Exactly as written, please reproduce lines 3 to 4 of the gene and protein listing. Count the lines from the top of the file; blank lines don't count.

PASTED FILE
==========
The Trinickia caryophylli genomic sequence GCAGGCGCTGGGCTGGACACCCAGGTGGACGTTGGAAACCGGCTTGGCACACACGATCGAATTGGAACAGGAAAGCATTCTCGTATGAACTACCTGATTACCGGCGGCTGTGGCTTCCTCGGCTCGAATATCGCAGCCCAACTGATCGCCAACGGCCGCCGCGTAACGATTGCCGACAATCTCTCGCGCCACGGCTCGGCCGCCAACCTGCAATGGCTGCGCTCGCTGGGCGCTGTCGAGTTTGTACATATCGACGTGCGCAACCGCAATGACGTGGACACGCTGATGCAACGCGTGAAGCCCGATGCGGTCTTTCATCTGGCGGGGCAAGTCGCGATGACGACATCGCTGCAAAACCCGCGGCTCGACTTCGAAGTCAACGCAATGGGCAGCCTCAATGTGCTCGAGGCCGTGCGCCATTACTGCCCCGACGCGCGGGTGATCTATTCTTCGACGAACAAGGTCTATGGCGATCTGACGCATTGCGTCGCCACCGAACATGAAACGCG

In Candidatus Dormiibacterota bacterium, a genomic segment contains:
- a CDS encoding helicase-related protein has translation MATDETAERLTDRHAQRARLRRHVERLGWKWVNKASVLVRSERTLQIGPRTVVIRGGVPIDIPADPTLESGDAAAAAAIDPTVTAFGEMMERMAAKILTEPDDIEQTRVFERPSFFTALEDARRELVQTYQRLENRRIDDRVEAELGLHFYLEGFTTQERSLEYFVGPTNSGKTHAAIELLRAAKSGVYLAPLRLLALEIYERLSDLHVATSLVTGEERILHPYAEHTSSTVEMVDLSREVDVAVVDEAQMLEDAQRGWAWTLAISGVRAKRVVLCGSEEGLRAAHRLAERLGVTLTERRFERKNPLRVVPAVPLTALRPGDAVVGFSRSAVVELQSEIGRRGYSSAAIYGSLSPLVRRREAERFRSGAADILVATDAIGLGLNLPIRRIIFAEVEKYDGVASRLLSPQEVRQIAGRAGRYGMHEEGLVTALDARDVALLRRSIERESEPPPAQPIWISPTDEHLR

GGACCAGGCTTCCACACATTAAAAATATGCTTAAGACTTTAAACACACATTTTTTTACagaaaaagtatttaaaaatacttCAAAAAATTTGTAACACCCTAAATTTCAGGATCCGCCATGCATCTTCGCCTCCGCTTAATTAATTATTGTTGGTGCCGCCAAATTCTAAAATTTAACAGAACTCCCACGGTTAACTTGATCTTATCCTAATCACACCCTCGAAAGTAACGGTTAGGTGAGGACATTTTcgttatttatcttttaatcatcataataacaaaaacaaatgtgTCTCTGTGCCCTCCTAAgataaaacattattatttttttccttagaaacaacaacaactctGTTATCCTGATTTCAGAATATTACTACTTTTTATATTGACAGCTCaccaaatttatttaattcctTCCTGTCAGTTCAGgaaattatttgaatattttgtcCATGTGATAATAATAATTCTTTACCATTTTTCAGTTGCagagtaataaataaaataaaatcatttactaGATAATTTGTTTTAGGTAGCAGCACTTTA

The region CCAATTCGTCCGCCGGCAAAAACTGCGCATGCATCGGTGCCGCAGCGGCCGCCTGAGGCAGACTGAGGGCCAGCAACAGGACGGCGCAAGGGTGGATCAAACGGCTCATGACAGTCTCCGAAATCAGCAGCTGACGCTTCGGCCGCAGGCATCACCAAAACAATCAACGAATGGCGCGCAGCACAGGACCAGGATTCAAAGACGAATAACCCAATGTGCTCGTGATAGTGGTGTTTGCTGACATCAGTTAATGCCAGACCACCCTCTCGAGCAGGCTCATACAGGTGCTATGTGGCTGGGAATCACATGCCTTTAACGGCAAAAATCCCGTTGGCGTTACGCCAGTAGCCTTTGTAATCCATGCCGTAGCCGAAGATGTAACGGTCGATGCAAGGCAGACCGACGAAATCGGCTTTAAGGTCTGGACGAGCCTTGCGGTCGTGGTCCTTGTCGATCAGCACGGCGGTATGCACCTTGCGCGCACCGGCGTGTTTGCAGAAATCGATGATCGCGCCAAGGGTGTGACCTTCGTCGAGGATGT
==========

- a CDS encoding helicase-related protein has translation MATDETAERLTDRHAQRARLRRHVERLGWKWVNKASVLVRSERTLQIGPRTVVIRGGVPIDIPADPTLESGDAAAAAAIDPTVTAFGEMMERMAAKILTEPDDIEQTRVFERPSFFTALEDARRELVQTYQRLENRRIDDRVEAELGLHFYLEGFTTQERSLEYFVGPTNSGKTHAAIELLRAAKSGVYLAPLRLLALEIYERLSDLHVATSLVTGEERILHPYAEHTSSTVEMVDLSREVDVAVVDEAQMLEDAQRGWAWTLAISGVRAKRVVLCGSEEGLRAAHRLAERLGVTLTERRFERKNPLRVVPAVPLTALRPGDAVVGFSRSAVVELQSEIGRRGYSSAAIYGSLSPLVRRREAERFRSGAADILVATDAIGLGLNLPIRRIIFAEVEKYDGVASRLLSPQEVRQIAGRAGRYGMHEEGLVTALDARDVALLRRSIERESEPPPAQPIWISPTDEHLR

GGACCAGGCTTCCACACATTAAAAATATGCTTAAGACTTTAAACACACATTTTTTTACagaaaaagtatttaaaaatacttCAAAAAATTTGTAACACCCTAAATTTCAGGATCCGCCATGCATCTTCGCCTCCGCTTAATTAATTATTGTTGGTGCCGCCAAATTCTAAAATTTAACAGAACTCCCACGGTTAACTTGATCTTATCCTAATCACACCCTCGAAAGTAACGGTTAGGTGAGGACATTTTcgttatttatcttttaatcatcataataacaaaaacaaatgtgTCTCTGTGCCCTCCTAAgataaaacattattatttttttccttagaaacaacaacaactctGTTATCCTGATTTCAGAATATTACTACTTTTTATATTGACAGCTCaccaaatttatttaattcctTCCTGTCAGTTCAGgaaattatttgaatattttgtcCATGTGATAATAATAATTCTTTACCATTTTTCAGTTGCagagtaataaataaaataaaatcatttactaGATAATTTGTTTTAGGTAGCAGCACTTTA